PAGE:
YouTube broadened its anti-harassment policies on Wednesday to include a ban on ‘implied’ threats along with insults based on race, gender identity or sexual orientation.
‘We will no longer allow content that maliciously insults someone based on protected attributes such as their race, gender expression, or sexual orientation,’ global head of trust and safety Matt Halprin said in an online post.
‘This applies to everyone, from private individuals, to YouTube creators, to public officials.’
YouTube already bans explicit threats, but now ‘veiled or implied’ threats will be barred as well, according to Halprin.
‘This includes content simulating violence toward an individual or language suggesting physical violence may occur,’ Halprin said.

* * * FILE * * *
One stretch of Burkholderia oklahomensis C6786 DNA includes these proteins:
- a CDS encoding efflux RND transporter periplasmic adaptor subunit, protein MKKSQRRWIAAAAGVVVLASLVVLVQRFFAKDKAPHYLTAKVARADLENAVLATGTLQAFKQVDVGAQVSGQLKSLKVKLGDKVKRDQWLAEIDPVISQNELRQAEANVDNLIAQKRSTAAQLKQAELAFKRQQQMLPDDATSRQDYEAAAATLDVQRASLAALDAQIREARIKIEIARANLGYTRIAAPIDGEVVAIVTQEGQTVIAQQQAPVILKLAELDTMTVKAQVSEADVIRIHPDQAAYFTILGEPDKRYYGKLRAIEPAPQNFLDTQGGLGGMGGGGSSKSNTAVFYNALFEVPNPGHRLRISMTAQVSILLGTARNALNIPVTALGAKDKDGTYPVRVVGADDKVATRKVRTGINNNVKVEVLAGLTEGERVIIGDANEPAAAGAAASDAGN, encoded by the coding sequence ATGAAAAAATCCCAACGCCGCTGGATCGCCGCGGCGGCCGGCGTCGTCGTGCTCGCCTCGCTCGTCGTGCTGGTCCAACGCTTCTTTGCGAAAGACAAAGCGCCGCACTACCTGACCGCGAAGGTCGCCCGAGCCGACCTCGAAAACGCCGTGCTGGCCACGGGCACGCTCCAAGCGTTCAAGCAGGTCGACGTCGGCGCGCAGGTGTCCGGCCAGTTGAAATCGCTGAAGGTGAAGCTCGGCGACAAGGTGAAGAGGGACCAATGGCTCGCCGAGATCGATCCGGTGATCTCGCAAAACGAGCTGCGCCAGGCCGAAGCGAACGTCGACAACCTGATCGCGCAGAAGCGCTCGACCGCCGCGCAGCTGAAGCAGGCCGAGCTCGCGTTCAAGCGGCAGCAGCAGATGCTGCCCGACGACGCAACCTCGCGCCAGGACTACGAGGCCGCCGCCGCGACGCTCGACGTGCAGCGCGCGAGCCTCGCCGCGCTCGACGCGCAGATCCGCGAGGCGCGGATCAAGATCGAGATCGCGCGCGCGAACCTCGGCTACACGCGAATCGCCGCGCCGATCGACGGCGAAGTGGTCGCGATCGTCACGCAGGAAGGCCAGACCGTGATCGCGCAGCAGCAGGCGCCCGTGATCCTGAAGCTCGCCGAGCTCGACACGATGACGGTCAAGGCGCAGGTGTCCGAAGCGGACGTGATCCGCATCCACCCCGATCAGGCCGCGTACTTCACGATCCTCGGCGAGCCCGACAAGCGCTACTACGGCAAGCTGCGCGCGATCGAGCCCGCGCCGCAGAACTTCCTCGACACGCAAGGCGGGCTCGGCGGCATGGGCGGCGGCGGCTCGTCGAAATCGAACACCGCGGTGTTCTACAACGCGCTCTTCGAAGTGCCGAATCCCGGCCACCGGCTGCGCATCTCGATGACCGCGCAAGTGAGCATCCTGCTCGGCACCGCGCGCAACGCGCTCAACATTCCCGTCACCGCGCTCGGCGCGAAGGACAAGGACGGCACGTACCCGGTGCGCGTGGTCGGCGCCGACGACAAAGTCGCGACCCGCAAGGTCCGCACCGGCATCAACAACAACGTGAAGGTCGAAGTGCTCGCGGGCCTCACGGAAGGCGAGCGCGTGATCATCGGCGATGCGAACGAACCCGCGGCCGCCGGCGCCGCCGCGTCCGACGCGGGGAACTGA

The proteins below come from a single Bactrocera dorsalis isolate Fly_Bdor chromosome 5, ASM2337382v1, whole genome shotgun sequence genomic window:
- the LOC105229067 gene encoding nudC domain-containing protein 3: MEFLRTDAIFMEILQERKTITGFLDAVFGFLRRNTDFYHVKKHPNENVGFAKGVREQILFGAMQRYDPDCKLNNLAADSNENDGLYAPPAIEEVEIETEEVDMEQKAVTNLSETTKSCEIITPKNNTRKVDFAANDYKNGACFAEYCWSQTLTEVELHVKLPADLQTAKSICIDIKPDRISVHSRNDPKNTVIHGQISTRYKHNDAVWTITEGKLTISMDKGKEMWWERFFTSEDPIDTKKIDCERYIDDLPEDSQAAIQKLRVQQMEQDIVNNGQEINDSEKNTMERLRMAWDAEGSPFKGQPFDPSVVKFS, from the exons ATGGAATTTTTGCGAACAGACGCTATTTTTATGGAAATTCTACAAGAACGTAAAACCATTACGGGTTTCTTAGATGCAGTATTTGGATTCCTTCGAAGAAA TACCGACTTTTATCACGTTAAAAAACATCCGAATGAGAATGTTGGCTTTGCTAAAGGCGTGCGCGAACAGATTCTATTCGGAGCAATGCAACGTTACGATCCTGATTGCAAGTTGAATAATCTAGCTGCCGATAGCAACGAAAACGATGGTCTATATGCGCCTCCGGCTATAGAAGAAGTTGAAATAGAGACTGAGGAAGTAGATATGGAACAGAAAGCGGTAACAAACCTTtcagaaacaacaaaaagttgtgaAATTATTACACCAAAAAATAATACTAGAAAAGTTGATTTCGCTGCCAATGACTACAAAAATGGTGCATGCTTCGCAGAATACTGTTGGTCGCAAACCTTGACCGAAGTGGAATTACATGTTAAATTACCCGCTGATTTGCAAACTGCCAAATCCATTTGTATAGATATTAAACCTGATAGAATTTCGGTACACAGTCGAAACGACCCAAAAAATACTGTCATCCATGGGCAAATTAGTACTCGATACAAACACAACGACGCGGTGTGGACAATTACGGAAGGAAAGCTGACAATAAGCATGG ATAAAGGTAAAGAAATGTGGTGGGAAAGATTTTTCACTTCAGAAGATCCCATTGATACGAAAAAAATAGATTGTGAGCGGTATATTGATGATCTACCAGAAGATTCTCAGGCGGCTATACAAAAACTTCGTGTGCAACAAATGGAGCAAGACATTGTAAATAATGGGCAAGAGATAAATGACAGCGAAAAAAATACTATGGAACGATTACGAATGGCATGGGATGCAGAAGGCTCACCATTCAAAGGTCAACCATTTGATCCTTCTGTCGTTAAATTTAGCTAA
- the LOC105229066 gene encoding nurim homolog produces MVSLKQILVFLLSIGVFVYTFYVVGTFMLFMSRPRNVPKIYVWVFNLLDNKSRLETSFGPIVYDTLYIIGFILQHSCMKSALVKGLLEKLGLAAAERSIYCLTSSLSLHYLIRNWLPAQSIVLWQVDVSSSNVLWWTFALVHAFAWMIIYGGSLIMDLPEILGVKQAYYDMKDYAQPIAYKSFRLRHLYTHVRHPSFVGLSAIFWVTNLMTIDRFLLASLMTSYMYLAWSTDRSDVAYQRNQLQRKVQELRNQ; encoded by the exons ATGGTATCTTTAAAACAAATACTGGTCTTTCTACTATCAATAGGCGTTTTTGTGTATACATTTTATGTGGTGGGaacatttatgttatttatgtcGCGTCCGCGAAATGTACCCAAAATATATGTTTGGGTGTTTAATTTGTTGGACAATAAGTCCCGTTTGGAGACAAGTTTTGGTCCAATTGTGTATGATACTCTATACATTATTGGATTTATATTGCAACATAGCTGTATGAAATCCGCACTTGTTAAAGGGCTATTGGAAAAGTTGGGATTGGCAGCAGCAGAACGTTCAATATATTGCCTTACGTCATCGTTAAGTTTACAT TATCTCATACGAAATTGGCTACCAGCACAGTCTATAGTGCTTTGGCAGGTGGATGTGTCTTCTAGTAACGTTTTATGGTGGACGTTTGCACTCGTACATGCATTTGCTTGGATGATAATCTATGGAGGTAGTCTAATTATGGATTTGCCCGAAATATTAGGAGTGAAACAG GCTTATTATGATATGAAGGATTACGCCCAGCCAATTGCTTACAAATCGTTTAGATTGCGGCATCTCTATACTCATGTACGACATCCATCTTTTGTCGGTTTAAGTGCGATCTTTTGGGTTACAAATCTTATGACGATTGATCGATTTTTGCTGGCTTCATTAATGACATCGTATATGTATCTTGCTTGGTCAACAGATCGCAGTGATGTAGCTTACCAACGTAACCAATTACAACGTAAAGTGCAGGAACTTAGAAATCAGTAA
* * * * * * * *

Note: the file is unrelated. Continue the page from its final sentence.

‘No individual should be subject to harassment that suggests violence.’
The changes stem in part from YouTube’s pledge earlier this year to crack down on harassment by video creators.
The platform was berated for leaving up videos from Steven Crowder, a right-wing commentator who regularly insulted gay Vox producer Carlos Maza based on his sexual orientation and Cuban heritage.
Maza’s video montage of insults from Crowder over a period of years — including ‘lispy sprite’ and ‘angry little queer’ — went viral, prompting a YouTube investigation that concluded they didn’t violate its hate speech policies.
In the case of Crowder’s channel, a review found that individually, the flagged videos did not violate YouTube guidelines, spokesman Chris Dale explained in an online post in June.
‘However, in the subsequent days, we saw the widespread harm to the YouTube community resulting from the on-going pattern of egregious behaviour, took a deeper look, and made the decision to suspend monetisation,’ Dale said.
He promised the platform would scrutinize its harassment policies and update them.
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